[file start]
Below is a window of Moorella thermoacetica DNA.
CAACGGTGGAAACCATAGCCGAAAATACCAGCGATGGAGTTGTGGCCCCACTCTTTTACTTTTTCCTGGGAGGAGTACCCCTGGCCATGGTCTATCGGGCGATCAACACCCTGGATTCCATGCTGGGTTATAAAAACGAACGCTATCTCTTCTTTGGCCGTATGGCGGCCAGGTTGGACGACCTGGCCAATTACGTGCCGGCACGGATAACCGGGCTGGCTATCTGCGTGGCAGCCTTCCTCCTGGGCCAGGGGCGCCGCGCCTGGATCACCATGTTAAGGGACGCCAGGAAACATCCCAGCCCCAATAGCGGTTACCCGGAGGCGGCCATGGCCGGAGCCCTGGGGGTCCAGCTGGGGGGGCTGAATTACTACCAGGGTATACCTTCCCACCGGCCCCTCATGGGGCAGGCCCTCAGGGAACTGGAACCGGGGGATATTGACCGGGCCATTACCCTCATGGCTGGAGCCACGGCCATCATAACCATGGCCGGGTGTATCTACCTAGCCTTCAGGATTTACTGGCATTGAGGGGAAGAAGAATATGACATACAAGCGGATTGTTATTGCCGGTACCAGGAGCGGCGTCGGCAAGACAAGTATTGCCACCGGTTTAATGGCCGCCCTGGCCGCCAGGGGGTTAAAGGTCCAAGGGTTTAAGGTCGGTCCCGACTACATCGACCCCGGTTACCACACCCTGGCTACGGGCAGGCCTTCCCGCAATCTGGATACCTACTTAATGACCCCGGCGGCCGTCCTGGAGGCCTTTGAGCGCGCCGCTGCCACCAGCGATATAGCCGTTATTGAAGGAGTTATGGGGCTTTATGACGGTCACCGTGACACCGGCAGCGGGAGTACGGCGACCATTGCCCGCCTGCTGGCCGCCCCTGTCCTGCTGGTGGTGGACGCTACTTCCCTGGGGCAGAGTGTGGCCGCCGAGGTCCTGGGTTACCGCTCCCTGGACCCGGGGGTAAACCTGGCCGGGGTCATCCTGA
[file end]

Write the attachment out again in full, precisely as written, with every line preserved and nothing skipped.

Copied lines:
Below is a window of Moorella thermoacetica DNA.
CAACGGTGGAAACCATAGCCGAAAATACCAGCGATGGAGTTGTGGCCCCACTCTTTTACTTTTTCCTGGGAGGAGTACCCCTGGCCATGGTCTATCGGGCGATCAACACCCTGGATTCCATGCTGGGTTATAAAAACGAACGCTATCTCTTCTTTGGCCGTATGGCGGCCAGGTTGGACGACCTGGCCAATTACGTGCCGGCACGGATAACCGGGCTGGCTATCTGCGTGGCAGCCTTCCTCCTGGGCCAGGGGCGCCGCGCCTGGATCACCATGTTAAGGGACGCCAGGAAACATCCCAGCCCCAATAGCGGTTACCCGGAGGCGGCCATGGCCGGAGCCCTGGGGGTCCAGCTGGGGGGGCTGAATTACTACCAGGGTATACCTTCCCACCGGCCCCTCATGGGGCAGGCCCTCAGGGAACTGGAACCGGGGGATATTGACCGGGCCATTACCCTCATGGCTGGAGCCACGGCCATCATAACCATGGCCGGGTGTATCTACCTAGCCTTCAGGATTTACTGGCATTGAGGGGAAGAAGAATATGACATACAAGCGGATTGTTATTGCCGGTACCAGGAGCGGCGTCGGCAAGACAAGTATTGCCACCGGTTTAATGGCCGCCCTGGCCGCCAGGGGGTTAAAGGTCCAAGGGTTTAAGGTCGGTCCCGACTACATCGACCCCGGTTACCACACCCTGGCTACGGGCAGGCCTTCCCGCAATCTGGATACCTACTTAATGACCCCGGCGGCCGTCCTGGAGGCCTTTGAGCGCGCCGCTGCCACCAGCGATATAGCCGTTATTGAAGGAGTTATGGGGCTTTATGACGGTCACCGTGACACCGGCAGCGGGAGTACGGCGACCATTGCCCGCCTGCTGGCCGCCCCTGTCCTGCTGGTGGTGGACGCTACTTCCCTGGGGCAGAGTGTGGCCGCCGAGGTCCTGGGTTACCGCTCCCTGGACCCGGGGGTAAACCTGGCCGGGGTCATCCTGA